Roman Polanski’s film version of the Broadway play God of Carnage pits parents Jodie Foster and John C. Reilly against Kate Winslet and Christoph Waltz after their sons get into a fight at the Brooklyn Bridge park. What starts as an awkward meeting at the apartment of Reilly and Foster (their son had two teeth knocked out in the fight), with Winslet and Waltz contrite and beleaguered, ends up a full-blown donnybrook as the couples engage in a long, silly serial judgment of each other. When liquor is introduced, for a time, the men gang up on the women, and, inevitably, the fractured marriages are exposed.
As a stage play, with the remove, this might have been better (the original cast included Jeff Daniels, Hope Davis, James Gandolfini and Marcia Gay Harden and all four actors were nominated for a Tony). But as a film, Polanski puts us right in on the actors, and for the most part, these actors are not up to the task. John C. Reilly, as the slightly hip and groovy peacemaker, has suffered from his idiot roles in broad Will Ferrell comedies. On Broadway, his role was played by Gandolfini, who would have been better to communicate the hidden rage of a man’s man living in the p.c. world created by his wife. Reilly just seems goofy.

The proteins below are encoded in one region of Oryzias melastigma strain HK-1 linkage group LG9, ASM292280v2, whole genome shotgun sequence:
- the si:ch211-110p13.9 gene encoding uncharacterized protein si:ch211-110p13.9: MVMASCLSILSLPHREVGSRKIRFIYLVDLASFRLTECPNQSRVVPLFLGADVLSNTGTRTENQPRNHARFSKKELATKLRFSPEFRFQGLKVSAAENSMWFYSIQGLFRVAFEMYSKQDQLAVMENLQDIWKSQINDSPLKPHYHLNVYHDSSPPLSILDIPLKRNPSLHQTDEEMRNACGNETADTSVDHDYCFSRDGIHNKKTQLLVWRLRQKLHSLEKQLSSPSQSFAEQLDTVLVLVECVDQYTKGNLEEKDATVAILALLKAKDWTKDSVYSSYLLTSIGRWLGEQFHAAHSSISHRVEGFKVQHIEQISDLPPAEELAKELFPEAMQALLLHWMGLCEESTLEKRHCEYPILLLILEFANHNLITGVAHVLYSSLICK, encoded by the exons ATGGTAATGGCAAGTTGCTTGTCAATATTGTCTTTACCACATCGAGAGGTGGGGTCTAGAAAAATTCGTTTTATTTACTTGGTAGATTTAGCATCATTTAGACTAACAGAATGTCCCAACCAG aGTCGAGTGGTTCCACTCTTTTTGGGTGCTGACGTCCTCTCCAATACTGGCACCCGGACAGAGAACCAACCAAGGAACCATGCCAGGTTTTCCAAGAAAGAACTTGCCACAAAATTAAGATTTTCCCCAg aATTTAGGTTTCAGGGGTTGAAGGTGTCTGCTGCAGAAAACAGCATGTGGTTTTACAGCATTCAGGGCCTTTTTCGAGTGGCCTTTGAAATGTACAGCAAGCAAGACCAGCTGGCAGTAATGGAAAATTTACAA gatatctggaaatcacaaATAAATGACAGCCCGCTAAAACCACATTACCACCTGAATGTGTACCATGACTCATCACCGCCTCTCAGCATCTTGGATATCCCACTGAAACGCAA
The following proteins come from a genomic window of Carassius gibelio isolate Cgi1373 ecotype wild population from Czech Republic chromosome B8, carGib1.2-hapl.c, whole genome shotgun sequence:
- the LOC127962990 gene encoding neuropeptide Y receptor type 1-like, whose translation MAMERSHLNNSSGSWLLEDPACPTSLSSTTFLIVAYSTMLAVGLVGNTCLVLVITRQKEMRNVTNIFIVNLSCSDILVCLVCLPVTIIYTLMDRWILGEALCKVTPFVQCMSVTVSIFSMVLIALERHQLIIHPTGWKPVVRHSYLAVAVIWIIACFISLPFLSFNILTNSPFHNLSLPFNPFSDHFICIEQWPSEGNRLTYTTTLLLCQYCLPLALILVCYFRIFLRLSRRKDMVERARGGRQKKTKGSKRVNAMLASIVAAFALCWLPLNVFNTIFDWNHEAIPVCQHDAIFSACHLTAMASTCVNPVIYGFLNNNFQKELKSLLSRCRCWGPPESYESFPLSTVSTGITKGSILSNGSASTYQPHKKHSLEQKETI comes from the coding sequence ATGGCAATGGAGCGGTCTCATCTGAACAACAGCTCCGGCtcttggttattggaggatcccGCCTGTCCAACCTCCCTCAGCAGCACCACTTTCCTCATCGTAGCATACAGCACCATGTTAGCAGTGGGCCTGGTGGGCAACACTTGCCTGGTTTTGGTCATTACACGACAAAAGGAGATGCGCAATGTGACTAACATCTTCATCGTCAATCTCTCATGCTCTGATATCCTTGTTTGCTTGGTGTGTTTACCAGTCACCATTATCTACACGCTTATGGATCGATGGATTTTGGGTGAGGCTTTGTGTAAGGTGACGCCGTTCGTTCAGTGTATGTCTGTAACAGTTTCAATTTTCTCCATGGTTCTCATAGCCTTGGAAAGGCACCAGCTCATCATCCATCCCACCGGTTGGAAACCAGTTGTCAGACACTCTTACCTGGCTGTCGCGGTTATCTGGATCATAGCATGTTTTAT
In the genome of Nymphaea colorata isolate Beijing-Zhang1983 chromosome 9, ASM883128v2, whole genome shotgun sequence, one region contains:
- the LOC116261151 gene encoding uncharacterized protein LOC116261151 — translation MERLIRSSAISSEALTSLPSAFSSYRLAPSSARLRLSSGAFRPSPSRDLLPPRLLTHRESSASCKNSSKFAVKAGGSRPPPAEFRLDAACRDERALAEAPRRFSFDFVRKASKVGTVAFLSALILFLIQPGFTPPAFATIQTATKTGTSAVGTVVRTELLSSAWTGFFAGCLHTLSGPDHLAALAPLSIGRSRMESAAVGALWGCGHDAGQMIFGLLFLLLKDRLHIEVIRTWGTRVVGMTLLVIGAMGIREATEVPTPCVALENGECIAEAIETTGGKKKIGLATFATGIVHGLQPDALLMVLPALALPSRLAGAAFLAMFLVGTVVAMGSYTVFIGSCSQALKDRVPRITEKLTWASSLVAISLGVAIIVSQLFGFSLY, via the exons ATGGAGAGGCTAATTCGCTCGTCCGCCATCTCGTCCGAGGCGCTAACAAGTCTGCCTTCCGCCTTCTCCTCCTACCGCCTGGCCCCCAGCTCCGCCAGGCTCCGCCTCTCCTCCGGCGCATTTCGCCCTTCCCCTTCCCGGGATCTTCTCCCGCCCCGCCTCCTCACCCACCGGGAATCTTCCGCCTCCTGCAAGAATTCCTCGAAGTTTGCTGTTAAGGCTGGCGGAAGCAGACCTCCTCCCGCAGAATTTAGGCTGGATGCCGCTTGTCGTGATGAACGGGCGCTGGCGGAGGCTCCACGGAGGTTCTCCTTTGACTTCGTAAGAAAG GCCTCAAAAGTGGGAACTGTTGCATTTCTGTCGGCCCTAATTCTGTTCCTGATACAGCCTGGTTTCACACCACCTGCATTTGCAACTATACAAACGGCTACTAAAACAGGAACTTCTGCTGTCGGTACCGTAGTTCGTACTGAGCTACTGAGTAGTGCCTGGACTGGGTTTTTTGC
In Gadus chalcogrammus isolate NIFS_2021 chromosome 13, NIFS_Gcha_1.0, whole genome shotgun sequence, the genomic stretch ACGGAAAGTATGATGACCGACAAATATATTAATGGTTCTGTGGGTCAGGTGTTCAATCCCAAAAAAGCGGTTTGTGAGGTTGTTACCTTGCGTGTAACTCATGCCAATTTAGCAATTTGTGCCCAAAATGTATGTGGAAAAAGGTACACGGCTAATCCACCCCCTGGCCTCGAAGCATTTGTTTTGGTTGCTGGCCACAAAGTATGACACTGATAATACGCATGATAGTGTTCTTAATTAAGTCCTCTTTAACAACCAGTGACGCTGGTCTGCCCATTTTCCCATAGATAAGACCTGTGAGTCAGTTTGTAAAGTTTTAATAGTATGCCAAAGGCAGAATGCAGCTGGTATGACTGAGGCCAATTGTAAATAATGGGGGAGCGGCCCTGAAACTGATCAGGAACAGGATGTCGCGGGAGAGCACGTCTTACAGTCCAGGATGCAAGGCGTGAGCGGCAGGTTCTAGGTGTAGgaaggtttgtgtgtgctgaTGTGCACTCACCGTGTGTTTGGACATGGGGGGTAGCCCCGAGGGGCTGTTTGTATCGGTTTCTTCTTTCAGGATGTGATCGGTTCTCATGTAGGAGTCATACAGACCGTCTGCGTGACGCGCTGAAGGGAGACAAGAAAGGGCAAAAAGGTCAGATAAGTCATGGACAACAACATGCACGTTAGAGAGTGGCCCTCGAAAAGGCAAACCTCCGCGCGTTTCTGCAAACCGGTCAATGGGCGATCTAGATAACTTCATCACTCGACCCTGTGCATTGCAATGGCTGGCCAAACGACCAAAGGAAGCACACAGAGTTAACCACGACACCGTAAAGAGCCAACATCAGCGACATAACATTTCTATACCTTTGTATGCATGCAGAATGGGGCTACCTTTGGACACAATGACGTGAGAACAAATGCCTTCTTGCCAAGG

Reilly’s wife, Jodie Foster, gives a performance so brittle and unreal it is Razzie-worthy. Foster is the over-protective, liberal, Cry-for-Darfur, “your son must take some responsibility” mother. Foster plays her at an 11 (I was reminded of Annette Bening’s cartoonishly gruesome turn in American Beauty). She contorts her face, nears-convulsions, and so tightens and clenches her jaw that she appears to be in perpetual physical pain. Her character is so one-dimensional and unyieldingly p.c., any good jabs taken at the archetype seem cheap.
Foster is awful, but Winslet is not much better. Her role requires that she be drunk, and she is not a very convincing drunk. She is, however, a very convincing vomitor (she pukes all over the coffee table, a contrivance that forces the couples to stay in proximity as she recuperates and they clean up).
Waltz comes off the strongest, but he plays a sarcastic, droll high-powered NYC lawyer, so his contributions are less histrionic, making him more bearable.
The script has some sharp exchanges, and it points up certain base impulses bottled up by modern convention as well as the conceits of the urban affluent, but a few well-written rejoinders do not make up for the assault.